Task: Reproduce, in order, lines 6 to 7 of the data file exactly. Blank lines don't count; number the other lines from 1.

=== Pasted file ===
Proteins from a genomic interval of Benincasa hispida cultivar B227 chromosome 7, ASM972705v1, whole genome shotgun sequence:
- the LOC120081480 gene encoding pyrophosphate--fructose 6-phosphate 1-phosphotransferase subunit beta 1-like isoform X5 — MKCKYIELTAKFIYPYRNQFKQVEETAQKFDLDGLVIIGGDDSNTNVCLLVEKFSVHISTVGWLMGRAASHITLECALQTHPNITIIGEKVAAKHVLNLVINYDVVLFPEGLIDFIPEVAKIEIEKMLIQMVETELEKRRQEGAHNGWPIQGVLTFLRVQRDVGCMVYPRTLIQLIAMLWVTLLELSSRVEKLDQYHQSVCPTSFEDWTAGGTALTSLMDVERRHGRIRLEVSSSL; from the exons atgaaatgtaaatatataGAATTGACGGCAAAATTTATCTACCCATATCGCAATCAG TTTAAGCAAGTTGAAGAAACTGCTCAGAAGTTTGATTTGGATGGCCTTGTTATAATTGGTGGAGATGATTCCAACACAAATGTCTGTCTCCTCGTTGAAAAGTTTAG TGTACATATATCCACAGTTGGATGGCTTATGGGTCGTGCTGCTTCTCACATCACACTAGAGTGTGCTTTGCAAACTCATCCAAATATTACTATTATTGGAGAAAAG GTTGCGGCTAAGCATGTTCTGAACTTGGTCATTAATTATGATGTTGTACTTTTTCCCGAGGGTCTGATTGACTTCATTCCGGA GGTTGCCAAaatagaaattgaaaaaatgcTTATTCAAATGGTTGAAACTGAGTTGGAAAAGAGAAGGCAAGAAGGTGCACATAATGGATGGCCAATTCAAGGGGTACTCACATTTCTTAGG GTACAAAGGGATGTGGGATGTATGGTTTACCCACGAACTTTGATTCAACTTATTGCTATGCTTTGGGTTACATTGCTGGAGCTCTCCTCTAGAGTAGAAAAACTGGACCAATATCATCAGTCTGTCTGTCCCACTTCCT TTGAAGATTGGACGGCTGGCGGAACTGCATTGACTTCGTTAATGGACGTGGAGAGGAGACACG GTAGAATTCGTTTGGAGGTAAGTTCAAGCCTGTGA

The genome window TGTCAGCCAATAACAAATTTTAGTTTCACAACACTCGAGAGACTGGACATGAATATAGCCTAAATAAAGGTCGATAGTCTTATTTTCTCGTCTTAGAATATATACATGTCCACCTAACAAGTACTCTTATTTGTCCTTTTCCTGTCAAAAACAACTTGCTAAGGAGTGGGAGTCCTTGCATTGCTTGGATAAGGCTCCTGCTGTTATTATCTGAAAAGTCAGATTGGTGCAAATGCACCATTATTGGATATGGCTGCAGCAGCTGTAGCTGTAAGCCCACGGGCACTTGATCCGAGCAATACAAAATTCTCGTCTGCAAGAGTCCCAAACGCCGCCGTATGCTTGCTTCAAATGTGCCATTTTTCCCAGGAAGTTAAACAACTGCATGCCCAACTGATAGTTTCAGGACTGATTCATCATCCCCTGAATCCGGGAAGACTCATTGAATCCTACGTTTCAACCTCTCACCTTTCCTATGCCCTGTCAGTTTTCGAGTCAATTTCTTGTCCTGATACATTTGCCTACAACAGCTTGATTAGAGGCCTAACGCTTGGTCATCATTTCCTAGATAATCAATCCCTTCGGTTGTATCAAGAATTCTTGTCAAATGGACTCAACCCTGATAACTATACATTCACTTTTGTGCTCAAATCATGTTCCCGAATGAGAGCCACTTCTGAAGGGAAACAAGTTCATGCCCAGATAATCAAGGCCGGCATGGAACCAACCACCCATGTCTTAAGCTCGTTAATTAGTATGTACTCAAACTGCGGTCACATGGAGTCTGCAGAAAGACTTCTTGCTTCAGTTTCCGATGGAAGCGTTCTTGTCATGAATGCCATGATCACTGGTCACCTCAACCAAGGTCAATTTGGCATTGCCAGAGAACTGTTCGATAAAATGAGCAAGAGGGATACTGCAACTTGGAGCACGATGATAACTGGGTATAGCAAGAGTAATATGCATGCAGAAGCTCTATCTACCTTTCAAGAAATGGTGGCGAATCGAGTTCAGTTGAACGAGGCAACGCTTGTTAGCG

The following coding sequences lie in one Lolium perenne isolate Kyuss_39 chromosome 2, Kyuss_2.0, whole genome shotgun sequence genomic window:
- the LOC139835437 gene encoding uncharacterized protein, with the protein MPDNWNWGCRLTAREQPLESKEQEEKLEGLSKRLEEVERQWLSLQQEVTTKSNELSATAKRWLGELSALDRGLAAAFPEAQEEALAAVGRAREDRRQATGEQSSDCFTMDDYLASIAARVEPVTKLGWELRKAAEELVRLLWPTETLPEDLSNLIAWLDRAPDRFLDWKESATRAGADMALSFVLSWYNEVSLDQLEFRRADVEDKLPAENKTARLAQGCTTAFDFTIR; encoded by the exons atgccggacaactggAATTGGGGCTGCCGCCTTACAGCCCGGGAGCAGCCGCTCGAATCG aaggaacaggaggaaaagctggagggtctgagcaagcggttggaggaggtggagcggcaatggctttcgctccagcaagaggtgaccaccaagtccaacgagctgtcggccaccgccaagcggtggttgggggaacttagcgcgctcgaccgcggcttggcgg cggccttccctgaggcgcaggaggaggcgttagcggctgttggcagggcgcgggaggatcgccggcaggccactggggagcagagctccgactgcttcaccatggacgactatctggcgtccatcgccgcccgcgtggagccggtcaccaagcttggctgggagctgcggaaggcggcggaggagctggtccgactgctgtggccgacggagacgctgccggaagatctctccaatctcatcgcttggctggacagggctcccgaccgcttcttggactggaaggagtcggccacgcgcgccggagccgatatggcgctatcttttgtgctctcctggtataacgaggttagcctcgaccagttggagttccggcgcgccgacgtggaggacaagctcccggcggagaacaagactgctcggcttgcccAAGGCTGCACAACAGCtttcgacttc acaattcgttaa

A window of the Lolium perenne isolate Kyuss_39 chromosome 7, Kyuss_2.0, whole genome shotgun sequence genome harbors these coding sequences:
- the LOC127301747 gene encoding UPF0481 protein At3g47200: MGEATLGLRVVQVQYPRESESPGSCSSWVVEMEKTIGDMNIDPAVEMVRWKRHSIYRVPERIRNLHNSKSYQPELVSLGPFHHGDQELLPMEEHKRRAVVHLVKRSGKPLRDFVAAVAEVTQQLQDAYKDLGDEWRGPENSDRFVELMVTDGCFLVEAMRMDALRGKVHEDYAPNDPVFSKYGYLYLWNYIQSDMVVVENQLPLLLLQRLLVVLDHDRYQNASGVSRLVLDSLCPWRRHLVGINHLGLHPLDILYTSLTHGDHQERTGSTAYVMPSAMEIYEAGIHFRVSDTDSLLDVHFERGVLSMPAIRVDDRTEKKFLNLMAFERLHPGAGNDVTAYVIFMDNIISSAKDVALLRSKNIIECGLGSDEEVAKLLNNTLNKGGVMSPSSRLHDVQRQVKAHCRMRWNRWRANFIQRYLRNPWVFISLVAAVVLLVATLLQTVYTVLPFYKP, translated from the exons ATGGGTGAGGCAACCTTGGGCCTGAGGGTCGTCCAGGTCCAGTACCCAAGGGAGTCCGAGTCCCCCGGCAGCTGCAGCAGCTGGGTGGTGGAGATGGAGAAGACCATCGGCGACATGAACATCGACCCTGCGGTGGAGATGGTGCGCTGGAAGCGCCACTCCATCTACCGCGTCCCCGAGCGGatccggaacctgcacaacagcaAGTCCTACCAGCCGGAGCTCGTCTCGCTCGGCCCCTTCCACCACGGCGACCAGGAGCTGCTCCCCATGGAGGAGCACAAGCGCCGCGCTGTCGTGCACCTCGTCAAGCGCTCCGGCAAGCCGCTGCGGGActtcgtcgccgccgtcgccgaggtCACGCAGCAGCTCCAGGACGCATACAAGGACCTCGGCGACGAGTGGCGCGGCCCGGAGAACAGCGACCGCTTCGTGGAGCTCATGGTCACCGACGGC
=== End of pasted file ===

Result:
A window of the Lolium perenne isolate Kyuss_39 chromosome 7, Kyuss_2.0, whole genome shotgun sequence genome harbors these coding sequences:
- the LOC127301747 gene encoding UPF0481 protein At3g47200: MGEATLGLRVVQVQYPRESESPGSCSSWVVEMEKTIGDMNIDPAVEMVRWKRHSIYRVPERIRNLHNSKSYQPELVSLGPFHHGDQELLPMEEHKRRAVVHLVKRSGKPLRDFVAAVAEVTQQLQDAYKDLGDEWRGPENSDRFVELMVTDGCFLVEAMRMDALRGKVHEDYAPNDPVFSKYGYLYLWNYIQSDMVVVENQLPLLLLQRLLVVLDHDRYQNASGVSRLVLDSLCPWRRHLVGINHLGLHPLDILYTSLTHGDHQERTGSTAYVMPSAMEIYEAGIHFRVSDTDSLLDVHFERGVLSMPAIRVDDRTEKKFLNLMAFERLHPGAGNDVTAYVIFMDNIISSAKDVALLRSKNIIECGLGSDEEVAKLLNNTLNKGGVMSPSSRLHDVQRQVKAHCRMRWNRWRANFIQRYLRNPWVFISLVAAVVLLVATLLQTVYTVLPFYKP, translated from the exons ATGGGTGAGGCAACCTTGGGCCTGAGGGTCGTCCAGGTCCAGTACCCAAGGGAGTCCGAGTCCCCCGGCAGCTGCAGCAGCTGGGTGGTGGAGATGGAGAAGACCATCGGCGACATGAACATCGACCCTGCGGTGGAGATGGTGCGCTGGAAGCGCCACTCCATCTACCGCGTCCCCGAGCGGatccggaacctgcacaacagcaAGTCCTACCAGCCGGAGCTCGTCTCGCTCGGCCCCTTCCACCACGGCGACCAGGAGCTGCTCCCCATGGAGGAGCACAAGCGCCGCGCTGTCGTGCACCTCGTCAAGCGCTCCGGCAAGCCGCTGCGGGActtcgtcgccgccgtcgccgaggtCACGCAGCAGCTCCAGGACGCATACAAGGACCTCGGCGACGAGTGGCGCGGCCCGGAGAACAGCGACCGCTTCGTGGAGCTCATGGTCACCGACGGC